I just don't remember anything about the class, like you know. That's like I remember Miss Guston, like I couldn't remember the little, like I mean I wouldn't remember who is in the class or what. Yeah. I remember. I actually remember some cool stuff, though, like some cool art that I made. That was my thing art at school. I thought that was that's about all I had.

Emily Falcigno:

Yeah, well, me too, I think. Um, okay, do you mind if I share how we met recently? Yeah, of course. So, on the topic of empathy, I remember when you came to reunion in 2016 and there was a Winnebago parked on the football field Josh, I'm totally sorry you missed this part and we were walking from the theater to the Winnebago and you were a little bit cold, so I gave you my jacket and my jacket isn't usually something I just lend to anybody, because I'm usually freezing all the time.

Natalie Egan:

I forgot about the jacket. Thank you for that.

Emily Falcigno:

You're welcome. But I was just like, oh no, she needs this right now and I'm just going to make sure you're comfortable. And that was the first time that I really felt empathy, because I was like I don't usually give up my jacket. The way I reconnected with Josh. This is good You're going to like this. It was very snarky kind of it was. See, I think this is what happens when. I'm not making any excuses. I really thought hard about sending you that email. I read a class note in our alumni magazine and, after having just done my last episode of the last season, it was all about floundering through life's curveballs and I felt in kind of a low place. And then I opened the class notes and there's a class note from Josh Martino who I haven't heard from. I mean, I always read the class notes but I haven't heard from him, and I don't think you've ever written a class note. And that's a confirmation. I'm getting a head shake from Josh, Correct? Correct, yeah no go ahead and it was all like I did this and then I did this. Oh, here it is Okay, cool, cool, cool. Josh Martino is founder and president of Home Team Restaurant Group, which combines his passions for small businesses, local philanthropic involvement and the culinary industry. He graduated from Blah blah blah and earned his JD from Blah blah blah law school in New York. Josh has also served on the board of Jacksonville Zoo and Gardens that's pretty cool and blah blah blah Student Affairs Community Council, as well as the Blah blah blah Leadership Institute.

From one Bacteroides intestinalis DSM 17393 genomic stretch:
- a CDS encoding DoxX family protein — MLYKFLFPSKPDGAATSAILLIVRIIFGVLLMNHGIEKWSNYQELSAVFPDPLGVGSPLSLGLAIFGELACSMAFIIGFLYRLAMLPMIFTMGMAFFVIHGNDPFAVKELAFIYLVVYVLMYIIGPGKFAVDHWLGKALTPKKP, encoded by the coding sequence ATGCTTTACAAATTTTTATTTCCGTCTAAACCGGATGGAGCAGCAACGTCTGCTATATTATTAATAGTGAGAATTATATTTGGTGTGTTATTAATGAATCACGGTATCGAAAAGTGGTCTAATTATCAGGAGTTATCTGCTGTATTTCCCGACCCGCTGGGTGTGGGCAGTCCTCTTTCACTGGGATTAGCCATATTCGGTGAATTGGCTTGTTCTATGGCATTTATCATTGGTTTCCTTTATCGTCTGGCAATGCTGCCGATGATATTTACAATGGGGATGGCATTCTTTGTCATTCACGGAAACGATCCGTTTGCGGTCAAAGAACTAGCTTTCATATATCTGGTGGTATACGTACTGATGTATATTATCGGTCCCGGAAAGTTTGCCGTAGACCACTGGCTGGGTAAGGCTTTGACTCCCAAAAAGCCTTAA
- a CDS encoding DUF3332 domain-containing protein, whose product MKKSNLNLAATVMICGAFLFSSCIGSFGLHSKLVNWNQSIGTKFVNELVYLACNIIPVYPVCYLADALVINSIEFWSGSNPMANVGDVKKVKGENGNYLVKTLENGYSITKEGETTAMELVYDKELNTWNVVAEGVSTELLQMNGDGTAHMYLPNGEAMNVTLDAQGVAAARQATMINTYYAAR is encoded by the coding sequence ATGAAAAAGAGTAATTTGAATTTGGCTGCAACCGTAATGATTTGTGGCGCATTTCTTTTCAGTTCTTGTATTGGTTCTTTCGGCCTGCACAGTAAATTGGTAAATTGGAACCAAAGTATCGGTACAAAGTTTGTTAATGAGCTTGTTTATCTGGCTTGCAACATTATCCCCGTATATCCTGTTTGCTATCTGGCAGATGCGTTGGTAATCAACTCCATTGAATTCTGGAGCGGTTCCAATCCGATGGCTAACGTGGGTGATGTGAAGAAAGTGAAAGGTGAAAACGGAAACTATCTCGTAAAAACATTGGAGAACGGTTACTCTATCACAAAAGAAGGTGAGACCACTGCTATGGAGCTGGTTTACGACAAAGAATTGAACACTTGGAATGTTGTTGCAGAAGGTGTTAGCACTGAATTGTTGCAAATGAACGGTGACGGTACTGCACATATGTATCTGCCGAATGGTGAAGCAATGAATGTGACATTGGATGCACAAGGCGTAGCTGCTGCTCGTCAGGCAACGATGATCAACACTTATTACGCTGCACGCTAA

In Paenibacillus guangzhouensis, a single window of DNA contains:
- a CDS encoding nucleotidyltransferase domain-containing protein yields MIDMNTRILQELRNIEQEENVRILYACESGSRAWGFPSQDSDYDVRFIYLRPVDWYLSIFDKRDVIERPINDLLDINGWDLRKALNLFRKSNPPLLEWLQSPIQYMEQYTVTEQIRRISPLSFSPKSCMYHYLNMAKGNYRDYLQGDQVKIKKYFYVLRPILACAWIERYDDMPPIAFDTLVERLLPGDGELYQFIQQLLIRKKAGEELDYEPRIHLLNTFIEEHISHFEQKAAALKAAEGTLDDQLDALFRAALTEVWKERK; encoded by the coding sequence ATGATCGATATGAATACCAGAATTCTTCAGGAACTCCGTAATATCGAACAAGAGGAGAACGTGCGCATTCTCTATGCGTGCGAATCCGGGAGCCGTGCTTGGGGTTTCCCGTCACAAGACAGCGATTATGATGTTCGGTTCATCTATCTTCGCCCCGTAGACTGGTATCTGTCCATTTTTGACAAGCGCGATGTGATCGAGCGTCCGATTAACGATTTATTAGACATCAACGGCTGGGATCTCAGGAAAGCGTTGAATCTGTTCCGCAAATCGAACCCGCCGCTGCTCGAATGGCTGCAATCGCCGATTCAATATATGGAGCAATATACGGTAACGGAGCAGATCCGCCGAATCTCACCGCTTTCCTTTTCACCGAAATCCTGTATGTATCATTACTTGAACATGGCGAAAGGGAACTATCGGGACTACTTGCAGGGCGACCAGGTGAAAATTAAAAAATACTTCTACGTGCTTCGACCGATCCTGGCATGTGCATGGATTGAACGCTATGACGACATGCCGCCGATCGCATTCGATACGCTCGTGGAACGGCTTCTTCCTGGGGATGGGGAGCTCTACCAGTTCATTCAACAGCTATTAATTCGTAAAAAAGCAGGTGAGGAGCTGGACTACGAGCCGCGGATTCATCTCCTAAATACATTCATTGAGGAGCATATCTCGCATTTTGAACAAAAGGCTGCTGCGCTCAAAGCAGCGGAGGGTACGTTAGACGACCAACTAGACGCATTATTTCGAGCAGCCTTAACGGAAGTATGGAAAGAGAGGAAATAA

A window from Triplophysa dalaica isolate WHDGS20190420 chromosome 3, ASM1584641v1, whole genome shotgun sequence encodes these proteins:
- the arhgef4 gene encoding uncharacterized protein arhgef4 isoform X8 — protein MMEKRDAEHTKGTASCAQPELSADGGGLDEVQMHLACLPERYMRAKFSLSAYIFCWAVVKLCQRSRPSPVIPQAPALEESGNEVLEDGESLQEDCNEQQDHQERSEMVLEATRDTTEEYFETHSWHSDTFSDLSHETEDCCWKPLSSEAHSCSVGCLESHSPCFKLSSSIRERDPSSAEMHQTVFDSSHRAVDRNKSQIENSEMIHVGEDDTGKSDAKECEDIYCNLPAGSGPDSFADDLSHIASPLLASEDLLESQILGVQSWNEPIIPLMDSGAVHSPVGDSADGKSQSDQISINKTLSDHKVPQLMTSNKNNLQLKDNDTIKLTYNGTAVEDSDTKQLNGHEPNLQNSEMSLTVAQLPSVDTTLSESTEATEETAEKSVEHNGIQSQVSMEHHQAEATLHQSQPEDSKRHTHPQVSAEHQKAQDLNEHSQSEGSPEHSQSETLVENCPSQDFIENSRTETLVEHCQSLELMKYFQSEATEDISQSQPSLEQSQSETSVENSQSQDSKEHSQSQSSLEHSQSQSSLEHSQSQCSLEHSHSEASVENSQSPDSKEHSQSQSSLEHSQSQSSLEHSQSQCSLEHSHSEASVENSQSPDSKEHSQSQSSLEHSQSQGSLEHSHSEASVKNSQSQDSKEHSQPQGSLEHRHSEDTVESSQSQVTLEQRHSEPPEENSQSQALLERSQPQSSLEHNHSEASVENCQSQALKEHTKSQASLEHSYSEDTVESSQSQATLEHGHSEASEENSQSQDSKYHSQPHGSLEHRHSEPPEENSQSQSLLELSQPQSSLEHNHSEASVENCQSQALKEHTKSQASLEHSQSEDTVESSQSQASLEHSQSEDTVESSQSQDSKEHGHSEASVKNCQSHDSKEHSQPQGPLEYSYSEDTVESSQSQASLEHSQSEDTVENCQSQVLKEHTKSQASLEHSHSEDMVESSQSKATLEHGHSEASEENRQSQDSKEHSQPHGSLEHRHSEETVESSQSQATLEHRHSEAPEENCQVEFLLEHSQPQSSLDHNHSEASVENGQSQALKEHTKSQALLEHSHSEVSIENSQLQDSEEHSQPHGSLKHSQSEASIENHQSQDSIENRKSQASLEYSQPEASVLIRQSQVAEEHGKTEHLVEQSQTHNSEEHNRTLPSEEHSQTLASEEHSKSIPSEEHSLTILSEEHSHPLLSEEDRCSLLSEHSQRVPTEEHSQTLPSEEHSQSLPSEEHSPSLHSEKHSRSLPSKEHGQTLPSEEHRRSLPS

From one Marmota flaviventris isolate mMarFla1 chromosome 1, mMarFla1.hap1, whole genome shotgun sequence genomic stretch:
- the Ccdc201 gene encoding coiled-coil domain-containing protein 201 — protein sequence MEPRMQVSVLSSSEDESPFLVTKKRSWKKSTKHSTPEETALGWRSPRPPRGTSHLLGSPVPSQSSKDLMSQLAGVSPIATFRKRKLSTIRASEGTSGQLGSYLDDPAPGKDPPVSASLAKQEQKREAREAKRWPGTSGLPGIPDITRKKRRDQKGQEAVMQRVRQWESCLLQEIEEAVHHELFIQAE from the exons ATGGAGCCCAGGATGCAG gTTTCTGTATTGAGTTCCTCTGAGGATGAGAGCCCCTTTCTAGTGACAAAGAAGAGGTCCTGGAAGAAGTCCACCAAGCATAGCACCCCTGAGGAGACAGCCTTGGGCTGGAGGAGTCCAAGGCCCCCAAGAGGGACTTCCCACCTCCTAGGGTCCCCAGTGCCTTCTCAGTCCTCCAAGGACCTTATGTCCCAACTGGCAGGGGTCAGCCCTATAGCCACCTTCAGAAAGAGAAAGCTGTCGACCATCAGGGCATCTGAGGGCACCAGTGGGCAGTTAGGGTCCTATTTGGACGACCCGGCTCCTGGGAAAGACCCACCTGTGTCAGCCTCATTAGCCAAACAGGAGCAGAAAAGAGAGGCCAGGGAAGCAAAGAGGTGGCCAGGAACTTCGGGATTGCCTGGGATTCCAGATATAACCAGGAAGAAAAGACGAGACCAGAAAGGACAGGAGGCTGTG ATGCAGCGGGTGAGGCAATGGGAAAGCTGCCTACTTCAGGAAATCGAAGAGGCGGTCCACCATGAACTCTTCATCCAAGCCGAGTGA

Josh Martino:

He sits on the boards for the the board for the Tiger Academy Charter School. Bla, blah, blah, blah blah, blah, blah blah and Feeding.

Emily Falcigno:

Northeast Florida. Josh also serves on the advisory board for.

Josh Martino:

In addition to that I serve on the advisory board for the Davis College of Business at Jacksonville University and the Student Well-Being Committee at the University of North Florida.

Speaker 5:

He also has been a member of the Bar Association since 2003.

Natalie Egan:

He graduated from the leadership class of 2015 and was named to the business journals 440 and 2016.

Emily Falcigno: